“You could see somebody die, be tortured, or beat to the point of near-death at any second on the internet,” Mir explains. “That awareness of how easily life can be taken over something that’s an accident or misunderstanding, or anything. Kids nowadays are more aware, and they’re more in tune with that. Especially people who express themselves through music.”

Mir is right. Recall Polo G’s 2019 debut Die A Legend. Before we even get into the music, Polo’s life is on the line. When we dig into the lyrics, we find lines like “My lil’ n****s ‘bout that action, they be Glock squeezin’ / Red beams on his head, now his top leakin’” and “My friends got killed on the same block where we used to play / I know that death come unexpected, you cant choose a day,” and “Real n****s dyin’, it seem like Heaven is the place to be.” At 20, and younger during the recording and writing of Die A Legend, Polo G is more than aware his life could end at any moment.

How does this paranoia affect an artist’s day-to-day life? “You just gotta be more cautious,” Mir begins, adding, “and understanding who I am and the perception of who I am, especially still living in the city where I’m from. I live knowing I have somewhat of a target on my back, but at the same time, I inspire and motivate a lot of people.” 

Mir is community-focused during our discussion and in his music. His message is bigger than himself. With “On Mommy,” Mir expands his fears of death to his community. If the cover and intro weren’t enough, we have his wounded voice singing: “I just lost a homie to a stray.” His achy voice and the simplicity of the line make the ground-shaking truth even more painful. It’s the briskness that hurts, how Mir can throw in the line so quickly, without having to muse on it, because it’s merely another happening. He pairs this homie’s death with the line “Give me all my roses while I’m still alive,” reminding us that even when he’s thinking on the deaths of those close to him, his mortality still occupies his thoughts.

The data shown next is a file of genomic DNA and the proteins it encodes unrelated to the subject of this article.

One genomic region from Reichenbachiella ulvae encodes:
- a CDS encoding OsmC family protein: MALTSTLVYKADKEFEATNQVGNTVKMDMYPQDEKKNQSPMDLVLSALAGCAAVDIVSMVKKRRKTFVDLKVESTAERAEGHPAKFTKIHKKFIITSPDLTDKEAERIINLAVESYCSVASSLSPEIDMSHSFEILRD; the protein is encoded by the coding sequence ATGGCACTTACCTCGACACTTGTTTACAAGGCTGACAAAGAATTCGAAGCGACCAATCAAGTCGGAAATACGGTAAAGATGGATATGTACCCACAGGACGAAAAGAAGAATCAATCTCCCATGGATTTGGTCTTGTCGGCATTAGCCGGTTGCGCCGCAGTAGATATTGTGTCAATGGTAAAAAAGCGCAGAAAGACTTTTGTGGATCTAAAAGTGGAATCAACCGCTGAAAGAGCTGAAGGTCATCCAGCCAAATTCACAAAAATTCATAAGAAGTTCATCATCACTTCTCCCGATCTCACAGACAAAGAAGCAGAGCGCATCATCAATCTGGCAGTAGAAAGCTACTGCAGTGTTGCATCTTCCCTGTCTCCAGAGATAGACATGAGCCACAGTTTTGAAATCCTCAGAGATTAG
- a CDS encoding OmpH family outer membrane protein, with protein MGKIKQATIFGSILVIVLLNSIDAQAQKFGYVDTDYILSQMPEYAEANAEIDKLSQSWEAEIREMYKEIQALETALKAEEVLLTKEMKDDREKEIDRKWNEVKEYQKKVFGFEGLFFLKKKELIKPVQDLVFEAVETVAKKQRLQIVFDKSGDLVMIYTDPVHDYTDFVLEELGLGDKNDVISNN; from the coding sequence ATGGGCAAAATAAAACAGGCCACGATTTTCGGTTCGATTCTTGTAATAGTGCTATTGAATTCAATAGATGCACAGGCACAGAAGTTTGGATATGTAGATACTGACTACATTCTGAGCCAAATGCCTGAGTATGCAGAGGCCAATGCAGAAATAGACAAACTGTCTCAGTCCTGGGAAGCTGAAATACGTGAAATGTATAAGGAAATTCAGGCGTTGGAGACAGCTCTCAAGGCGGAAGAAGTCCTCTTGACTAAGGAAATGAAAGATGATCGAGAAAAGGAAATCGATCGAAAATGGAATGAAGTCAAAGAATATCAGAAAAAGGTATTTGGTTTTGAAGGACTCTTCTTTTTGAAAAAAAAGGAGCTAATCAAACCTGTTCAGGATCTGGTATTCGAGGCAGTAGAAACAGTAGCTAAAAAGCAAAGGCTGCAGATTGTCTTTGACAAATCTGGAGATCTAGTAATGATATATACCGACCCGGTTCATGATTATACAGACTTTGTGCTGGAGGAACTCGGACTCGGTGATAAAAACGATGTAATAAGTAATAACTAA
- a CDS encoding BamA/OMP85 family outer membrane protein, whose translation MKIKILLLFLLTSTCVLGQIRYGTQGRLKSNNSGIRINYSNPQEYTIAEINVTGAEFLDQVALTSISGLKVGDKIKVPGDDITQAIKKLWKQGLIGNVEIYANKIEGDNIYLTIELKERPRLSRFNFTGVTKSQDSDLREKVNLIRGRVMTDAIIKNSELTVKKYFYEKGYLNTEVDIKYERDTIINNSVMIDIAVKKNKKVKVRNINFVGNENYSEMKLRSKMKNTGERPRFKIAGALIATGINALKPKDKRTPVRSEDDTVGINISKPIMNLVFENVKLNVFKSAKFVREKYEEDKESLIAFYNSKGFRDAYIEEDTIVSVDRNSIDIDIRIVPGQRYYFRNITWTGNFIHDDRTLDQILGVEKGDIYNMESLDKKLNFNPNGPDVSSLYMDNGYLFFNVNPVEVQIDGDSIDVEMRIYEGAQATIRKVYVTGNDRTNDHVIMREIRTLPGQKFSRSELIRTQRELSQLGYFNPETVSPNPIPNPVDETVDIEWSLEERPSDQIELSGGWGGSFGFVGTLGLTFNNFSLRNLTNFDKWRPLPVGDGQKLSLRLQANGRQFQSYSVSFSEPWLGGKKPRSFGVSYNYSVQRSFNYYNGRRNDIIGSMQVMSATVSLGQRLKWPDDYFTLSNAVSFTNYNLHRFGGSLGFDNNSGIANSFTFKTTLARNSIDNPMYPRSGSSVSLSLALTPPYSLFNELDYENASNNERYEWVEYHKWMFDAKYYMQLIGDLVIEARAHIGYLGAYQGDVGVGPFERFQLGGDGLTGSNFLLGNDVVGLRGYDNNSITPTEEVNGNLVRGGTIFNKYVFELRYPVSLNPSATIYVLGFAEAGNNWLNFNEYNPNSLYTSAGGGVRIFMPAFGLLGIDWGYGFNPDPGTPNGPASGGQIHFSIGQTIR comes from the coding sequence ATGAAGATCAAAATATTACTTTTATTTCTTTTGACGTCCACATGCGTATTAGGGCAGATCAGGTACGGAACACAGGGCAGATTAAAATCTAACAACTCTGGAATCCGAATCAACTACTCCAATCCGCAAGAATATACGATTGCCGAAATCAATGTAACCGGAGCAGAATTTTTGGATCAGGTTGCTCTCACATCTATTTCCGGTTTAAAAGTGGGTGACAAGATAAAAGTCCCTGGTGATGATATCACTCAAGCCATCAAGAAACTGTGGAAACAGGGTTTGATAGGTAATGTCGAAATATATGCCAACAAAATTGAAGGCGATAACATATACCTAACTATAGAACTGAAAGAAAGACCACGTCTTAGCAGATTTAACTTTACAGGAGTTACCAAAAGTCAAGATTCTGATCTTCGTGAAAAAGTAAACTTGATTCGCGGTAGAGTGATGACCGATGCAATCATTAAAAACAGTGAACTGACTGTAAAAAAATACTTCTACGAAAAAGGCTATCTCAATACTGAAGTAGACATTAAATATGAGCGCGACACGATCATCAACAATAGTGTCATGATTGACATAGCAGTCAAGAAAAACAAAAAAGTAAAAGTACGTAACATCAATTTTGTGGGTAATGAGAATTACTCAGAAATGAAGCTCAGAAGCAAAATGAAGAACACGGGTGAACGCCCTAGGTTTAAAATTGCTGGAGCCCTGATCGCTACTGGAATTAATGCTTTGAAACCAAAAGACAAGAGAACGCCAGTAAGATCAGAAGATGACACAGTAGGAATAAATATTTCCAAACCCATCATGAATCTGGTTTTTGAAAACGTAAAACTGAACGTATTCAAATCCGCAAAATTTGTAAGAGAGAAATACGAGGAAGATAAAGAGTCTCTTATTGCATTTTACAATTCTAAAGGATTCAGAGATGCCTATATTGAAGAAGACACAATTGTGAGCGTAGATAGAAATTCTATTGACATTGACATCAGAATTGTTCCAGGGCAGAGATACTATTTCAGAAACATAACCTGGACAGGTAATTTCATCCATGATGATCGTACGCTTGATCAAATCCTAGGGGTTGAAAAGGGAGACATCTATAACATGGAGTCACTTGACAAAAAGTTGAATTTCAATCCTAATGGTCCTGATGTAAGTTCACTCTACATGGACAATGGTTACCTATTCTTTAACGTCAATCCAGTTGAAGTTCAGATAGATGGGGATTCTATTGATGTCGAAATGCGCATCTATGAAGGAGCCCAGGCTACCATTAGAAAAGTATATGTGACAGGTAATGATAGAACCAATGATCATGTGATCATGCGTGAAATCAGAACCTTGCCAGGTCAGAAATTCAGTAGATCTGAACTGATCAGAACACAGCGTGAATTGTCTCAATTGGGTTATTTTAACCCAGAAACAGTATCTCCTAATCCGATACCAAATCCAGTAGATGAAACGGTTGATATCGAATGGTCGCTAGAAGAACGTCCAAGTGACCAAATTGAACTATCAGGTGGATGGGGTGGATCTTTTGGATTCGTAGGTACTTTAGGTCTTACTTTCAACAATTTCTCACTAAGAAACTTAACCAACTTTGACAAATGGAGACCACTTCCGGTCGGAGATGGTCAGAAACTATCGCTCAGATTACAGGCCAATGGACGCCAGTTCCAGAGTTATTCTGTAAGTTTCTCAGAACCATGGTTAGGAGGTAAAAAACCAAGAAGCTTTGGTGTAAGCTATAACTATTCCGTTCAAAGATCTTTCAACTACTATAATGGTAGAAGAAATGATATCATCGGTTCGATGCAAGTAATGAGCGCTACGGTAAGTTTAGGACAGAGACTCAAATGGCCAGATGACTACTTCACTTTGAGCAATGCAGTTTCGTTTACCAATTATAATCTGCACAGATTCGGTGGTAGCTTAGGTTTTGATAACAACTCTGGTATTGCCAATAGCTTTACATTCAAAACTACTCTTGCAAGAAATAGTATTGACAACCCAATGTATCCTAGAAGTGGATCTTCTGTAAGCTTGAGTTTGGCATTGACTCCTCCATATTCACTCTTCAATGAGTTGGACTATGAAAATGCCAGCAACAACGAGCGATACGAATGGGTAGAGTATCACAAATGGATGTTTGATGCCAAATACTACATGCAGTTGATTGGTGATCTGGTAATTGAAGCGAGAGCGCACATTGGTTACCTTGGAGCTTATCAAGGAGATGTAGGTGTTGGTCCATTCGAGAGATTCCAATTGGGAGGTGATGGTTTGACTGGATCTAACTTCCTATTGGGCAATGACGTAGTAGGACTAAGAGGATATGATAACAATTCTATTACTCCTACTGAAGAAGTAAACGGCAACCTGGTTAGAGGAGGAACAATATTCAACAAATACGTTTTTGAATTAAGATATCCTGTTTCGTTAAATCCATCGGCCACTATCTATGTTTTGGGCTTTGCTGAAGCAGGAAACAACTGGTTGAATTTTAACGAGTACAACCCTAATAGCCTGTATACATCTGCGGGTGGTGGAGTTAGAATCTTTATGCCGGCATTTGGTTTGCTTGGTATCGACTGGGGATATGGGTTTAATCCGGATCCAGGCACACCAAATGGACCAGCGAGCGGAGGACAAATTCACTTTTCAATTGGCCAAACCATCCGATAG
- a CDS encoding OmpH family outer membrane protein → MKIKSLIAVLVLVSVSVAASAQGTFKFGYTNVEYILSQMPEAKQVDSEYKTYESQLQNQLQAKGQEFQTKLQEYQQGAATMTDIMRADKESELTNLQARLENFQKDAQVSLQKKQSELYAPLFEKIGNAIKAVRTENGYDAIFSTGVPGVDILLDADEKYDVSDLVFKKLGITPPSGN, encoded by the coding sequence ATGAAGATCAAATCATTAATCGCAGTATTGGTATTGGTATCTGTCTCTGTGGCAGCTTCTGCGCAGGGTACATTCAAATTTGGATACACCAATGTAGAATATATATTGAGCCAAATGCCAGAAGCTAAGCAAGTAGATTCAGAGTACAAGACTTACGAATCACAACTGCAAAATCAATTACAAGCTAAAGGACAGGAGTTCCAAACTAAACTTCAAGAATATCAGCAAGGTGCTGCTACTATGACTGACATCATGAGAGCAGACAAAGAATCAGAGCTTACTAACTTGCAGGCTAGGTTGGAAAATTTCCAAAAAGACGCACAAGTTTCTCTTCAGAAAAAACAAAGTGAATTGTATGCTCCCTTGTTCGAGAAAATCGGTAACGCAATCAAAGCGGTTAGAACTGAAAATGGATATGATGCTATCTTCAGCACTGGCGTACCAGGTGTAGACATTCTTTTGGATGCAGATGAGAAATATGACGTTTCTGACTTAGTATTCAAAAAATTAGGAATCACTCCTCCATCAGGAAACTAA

“Other people dying triggers that thought,” Mir reveals. “Sometimes it’s close to home, sometimes it’s not, but most of the time, it’s someone younger than me, and I’m fairly young myself. I feel for my community and for the younger generation coming up who don’t have the guidance. To see 14, 15-year-olds perishing before they go to prom, that’s something I think about. That’s something that influences why I continue to make music.”